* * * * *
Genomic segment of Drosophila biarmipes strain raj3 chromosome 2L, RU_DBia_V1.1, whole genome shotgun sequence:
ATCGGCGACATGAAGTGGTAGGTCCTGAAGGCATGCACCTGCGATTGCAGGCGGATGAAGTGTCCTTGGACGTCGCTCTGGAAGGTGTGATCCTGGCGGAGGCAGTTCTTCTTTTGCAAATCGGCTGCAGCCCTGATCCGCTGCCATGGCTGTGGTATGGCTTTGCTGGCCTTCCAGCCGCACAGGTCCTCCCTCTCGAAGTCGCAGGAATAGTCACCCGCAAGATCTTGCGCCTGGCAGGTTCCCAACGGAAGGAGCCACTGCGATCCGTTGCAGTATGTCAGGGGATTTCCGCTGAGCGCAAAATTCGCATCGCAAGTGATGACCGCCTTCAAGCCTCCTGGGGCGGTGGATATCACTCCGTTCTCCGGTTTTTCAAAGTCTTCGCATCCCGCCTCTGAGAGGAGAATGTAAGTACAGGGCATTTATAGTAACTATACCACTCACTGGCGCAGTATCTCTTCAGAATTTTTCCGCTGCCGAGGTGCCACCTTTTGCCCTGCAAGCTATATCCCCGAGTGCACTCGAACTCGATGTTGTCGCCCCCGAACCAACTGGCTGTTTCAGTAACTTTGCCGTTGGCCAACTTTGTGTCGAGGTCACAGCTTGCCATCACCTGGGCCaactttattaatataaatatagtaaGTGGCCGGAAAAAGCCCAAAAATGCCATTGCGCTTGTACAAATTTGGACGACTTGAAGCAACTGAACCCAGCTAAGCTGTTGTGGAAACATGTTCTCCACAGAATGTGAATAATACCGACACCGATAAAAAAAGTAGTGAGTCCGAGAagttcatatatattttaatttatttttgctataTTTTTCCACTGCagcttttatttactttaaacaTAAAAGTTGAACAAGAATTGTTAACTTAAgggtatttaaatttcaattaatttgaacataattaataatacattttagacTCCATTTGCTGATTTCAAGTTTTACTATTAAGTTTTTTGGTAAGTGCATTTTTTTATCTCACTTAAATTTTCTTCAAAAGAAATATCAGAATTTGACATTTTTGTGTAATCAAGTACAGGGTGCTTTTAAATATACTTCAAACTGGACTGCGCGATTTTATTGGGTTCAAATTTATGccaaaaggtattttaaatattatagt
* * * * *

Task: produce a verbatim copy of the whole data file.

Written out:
Genomic segment of Drosophila biarmipes strain raj3 chromosome 2L, RU_DBia_V1.1, whole genome shotgun sequence:
ATCGGCGACATGAAGTGGTAGGTCCTGAAGGCATGCACCTGCGATTGCAGGCGGATGAAGTGTCCTTGGACGTCGCTCTGGAAGGTGTGATCCTGGCGGAGGCAGTTCTTCTTTTGCAAATCGGCTGCAGCCCTGATCCGCTGCCATGGCTGTGGTATGGCTTTGCTGGCCTTCCAGCCGCACAGGTCCTCCCTCTCGAAGTCGCAGGAATAGTCACCCGCAAGATCTTGCGCCTGGCAGGTTCCCAACGGAAGGAGCCACTGCGATCCGTTGCAGTATGTCAGGGGATTTCCGCTGAGCGCAAAATTCGCATCGCAAGTGATGACCGCCTTCAAGCCTCCTGGGGCGGTGGATATCACTCCGTTCTCCGGTTTTTCAAAGTCTTCGCATCCCGCCTCTGAGAGGAGAATGTAAGTACAGGGCATTTATAGTAACTATACCACTCACTGGCGCAGTATCTCTTCAGAATTTTTCCGCTGCCGAGGTGCCACCTTTTGCCCTGCAAGCTATATCCCCGAGTGCACTCGAACTCGATGTTGTCGCCCCCGAACCAACTGGCTGTTTCAGTAACTTTGCCGTTGGCCAACTTTGTGTCGAGGTCACAGCTTGCCATCACCTGGGCCaactttattaatataaatatagtaaGTGGCCGGAAAAAGCCCAAAAATGCCATTGCGCTTGTACAAATTTGGACGACTTGAAGCAACTGAACCCAGCTAAGCTGTTGTGGAAACATGTTCTCCACAGAATGTGAATAATACCGACACCGATAAAAAAAGTAGTGAGTCCGAGAagttcatatatattttaatttatttttgctataTTTTTCCACTGCagcttttatttactttaaacaTAAAAGTTGAACAAGAATTGTTAACTTAAgggtatttaaatttcaattaatttgaacataattaataatacattttagacTCCATTTGCTGATTTCAAGTTTTACTATTAAGTTTTTTGGTAAGTGCATTTTTTTATCTCACTTAAATTTTCTTCAAAAGAAATATCAGAATTTGACATTTTTGTGTAATCAAGTACAGGGTGCTTTTAAATATACTTCAAACTGGACTGCGCGATTTTATTGGGTTCAAATTTATGccaaaaggtattttaaatattatagt